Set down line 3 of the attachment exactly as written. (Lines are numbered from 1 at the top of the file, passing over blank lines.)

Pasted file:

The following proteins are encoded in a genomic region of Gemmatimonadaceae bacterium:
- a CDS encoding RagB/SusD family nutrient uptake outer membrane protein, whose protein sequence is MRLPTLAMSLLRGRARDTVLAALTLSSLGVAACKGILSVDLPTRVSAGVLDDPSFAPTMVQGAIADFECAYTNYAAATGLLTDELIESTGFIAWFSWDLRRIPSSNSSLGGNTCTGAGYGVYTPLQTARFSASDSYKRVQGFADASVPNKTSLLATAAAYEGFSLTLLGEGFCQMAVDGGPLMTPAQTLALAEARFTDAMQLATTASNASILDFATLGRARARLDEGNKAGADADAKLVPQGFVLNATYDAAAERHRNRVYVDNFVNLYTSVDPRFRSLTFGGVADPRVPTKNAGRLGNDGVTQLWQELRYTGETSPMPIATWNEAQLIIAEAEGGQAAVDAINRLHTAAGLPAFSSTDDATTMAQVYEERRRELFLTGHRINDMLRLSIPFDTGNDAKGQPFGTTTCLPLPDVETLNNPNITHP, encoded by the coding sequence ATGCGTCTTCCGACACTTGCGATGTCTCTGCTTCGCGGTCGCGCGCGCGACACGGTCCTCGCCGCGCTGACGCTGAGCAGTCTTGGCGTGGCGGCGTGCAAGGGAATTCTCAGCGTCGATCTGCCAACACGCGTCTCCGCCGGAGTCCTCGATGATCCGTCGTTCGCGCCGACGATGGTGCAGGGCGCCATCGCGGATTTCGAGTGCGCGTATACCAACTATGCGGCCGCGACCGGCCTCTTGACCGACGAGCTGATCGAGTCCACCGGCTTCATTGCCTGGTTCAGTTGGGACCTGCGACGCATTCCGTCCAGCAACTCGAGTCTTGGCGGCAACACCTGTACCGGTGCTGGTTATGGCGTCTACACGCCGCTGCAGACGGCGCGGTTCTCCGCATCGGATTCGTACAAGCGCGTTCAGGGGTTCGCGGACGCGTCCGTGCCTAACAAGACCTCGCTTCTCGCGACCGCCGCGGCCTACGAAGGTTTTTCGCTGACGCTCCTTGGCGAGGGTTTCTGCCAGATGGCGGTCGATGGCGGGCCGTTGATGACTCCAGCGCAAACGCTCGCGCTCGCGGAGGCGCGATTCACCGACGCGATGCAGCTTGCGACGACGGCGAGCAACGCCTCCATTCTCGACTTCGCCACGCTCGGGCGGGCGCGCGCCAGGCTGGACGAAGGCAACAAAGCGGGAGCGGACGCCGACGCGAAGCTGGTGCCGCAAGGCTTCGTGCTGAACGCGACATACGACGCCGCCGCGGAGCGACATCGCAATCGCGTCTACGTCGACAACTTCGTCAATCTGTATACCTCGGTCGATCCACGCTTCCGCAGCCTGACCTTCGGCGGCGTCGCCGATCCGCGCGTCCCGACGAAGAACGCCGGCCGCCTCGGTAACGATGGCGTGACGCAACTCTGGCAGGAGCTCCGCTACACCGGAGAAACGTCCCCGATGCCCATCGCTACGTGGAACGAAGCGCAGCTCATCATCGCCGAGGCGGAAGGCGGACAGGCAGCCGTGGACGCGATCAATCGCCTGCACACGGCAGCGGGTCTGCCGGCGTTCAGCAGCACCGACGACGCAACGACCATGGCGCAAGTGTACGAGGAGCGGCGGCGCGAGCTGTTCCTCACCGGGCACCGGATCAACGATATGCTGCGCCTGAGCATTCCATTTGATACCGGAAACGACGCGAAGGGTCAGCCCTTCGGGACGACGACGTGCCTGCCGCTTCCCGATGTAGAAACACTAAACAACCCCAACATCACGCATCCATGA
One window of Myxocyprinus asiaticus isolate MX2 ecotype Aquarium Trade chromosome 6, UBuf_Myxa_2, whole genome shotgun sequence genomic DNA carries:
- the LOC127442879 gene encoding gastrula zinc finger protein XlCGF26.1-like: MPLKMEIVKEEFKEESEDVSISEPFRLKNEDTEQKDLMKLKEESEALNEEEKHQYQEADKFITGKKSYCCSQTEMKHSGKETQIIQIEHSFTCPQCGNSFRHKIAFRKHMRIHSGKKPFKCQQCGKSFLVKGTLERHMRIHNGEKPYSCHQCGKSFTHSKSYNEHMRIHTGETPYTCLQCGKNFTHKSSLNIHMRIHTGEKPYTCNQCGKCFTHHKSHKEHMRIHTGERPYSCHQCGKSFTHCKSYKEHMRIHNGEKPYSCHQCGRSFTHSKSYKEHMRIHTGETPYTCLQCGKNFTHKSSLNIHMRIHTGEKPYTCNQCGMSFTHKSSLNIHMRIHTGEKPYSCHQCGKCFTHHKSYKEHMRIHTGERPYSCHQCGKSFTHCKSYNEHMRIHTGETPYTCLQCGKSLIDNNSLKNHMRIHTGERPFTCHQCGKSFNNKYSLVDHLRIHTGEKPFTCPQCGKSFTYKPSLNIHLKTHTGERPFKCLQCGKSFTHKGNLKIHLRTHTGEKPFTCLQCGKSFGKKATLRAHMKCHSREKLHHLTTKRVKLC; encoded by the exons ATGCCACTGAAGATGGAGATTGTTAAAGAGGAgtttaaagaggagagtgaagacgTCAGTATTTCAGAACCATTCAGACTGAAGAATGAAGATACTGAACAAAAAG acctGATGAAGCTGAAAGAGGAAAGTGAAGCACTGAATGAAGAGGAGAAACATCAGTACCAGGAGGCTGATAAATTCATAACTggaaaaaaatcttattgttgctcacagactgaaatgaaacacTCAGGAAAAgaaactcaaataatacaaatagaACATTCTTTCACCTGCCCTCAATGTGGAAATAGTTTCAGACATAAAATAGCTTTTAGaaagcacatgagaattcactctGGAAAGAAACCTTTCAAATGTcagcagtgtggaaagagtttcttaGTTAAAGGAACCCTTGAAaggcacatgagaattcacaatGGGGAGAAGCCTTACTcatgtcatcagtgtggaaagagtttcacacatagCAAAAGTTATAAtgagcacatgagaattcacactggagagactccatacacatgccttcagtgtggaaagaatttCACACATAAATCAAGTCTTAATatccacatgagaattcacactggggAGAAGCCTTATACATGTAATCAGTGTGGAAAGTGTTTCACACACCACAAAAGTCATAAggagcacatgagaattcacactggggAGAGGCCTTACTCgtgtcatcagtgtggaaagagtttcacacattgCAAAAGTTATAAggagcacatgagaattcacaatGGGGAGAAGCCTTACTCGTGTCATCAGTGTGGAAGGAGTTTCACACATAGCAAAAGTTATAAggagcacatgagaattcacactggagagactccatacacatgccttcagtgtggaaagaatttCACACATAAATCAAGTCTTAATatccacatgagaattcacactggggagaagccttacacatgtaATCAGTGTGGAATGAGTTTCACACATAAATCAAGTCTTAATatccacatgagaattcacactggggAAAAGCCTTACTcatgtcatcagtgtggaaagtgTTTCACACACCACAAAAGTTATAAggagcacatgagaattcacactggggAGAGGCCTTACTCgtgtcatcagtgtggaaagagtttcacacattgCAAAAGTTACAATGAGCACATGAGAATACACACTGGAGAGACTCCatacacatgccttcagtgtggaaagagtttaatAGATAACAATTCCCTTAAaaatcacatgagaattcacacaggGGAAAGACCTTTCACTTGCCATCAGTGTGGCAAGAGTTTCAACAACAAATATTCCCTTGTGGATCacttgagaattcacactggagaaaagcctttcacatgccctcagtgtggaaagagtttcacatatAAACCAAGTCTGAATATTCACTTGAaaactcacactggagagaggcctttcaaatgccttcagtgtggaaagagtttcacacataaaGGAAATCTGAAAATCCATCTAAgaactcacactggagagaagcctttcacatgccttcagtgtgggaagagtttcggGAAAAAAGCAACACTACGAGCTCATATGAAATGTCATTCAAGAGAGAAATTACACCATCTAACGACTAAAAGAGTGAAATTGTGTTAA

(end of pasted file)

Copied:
One window of Myxocyprinus asiaticus isolate MX2 ecotype Aquarium Trade chromosome 6, UBuf_Myxa_2, whole genome shotgun sequence genomic DNA carries: